• People with bulky and/or heavy luggage can get into any coach, instead of having to struggle along the platform
  • A single person with a bike need not run the length of the platform – though groups may still wish to do so to use the dedicated bike area
  • There will be fewer cases where a bike has to be extracted from behind another at an intermediate station
  • For the above 3 reasons, trains are less likely to suffer delays at stations
  • Flexible space in every coach helps to keep vestibules clear both for emergencies and more generally to improve circulation throughout the train.
  • Flexible space will bring more people onto the train offpeak, knowing that they can easily travel with luggage, sports equipment, prams, etc – thus increasing discretionary off-peak revenue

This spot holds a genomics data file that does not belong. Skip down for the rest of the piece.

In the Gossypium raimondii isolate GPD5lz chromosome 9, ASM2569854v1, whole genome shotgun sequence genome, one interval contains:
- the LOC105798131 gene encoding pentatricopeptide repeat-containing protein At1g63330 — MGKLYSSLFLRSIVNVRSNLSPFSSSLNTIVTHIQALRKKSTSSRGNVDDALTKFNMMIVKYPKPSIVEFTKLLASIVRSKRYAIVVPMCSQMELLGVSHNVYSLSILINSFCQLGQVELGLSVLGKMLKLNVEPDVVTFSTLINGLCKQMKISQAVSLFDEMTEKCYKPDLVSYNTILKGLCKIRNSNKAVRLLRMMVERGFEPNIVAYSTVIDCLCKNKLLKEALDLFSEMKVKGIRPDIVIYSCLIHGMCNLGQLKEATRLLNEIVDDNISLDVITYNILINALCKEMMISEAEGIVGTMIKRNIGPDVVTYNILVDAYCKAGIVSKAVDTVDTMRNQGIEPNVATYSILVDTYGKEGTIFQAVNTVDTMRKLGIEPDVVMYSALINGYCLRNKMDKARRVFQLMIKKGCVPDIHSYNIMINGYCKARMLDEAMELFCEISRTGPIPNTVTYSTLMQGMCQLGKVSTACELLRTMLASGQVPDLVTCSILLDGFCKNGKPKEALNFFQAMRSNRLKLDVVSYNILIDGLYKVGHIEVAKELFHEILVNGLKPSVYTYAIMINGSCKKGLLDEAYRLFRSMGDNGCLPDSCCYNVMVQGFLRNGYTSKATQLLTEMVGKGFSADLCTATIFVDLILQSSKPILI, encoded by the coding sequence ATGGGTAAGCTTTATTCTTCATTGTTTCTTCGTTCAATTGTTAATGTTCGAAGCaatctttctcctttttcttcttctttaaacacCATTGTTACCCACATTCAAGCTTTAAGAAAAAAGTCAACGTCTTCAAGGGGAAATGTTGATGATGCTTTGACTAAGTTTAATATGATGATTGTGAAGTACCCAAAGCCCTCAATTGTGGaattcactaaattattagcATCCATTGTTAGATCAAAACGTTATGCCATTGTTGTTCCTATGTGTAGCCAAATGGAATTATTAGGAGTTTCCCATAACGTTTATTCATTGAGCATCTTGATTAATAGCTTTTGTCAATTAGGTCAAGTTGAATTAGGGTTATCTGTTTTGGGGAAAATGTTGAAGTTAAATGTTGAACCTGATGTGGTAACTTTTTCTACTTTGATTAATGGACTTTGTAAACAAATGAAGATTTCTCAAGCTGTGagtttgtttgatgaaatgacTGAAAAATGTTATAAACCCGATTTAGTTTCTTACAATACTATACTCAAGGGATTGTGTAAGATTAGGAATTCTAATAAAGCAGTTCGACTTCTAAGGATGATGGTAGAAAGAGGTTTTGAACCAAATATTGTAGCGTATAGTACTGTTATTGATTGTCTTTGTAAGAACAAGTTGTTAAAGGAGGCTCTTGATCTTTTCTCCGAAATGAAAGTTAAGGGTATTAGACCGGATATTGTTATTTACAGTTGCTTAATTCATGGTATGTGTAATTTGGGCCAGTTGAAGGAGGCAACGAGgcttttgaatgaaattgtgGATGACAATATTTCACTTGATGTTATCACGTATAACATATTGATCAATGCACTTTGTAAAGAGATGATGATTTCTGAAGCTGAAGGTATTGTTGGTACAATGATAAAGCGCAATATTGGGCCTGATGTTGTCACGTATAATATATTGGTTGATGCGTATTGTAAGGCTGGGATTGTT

People who would benefit include…

  • Commuters, for short distance seating and standing space in the rush-hour. Groups of friends will often choose to stand and chat informally.
  • Families with prams and pushchairs, with the benefit of being able to also sit nearby. There are marked pushchair spaces on buses, why not on trains?
  • People with walking aids or shopping trolleys
  • People with golf clubs (common on East Lothian and Ayrshire trains)
  • Any passenger with bulky luggage
  • Passengers with bicycles, particularly if travelling alone, giving extra flexibility on where to enter the train

Technically [see train layout map above]

In the EGIP units, a partial solution would be to create a flexible space at the No. 2 end of both coaches TPS1 and TS1, consisting of six comfortable fold-up seats beside the luggage stack, in place of the proposed six standard fixed seats and the two sub-optimal seats (being narrower and with much reduced pitch).

Such spaces are not a disadvantage to commuters on peak-time journeys whilst for offpeak travel there are anyway usually plenty of other fixed seats available.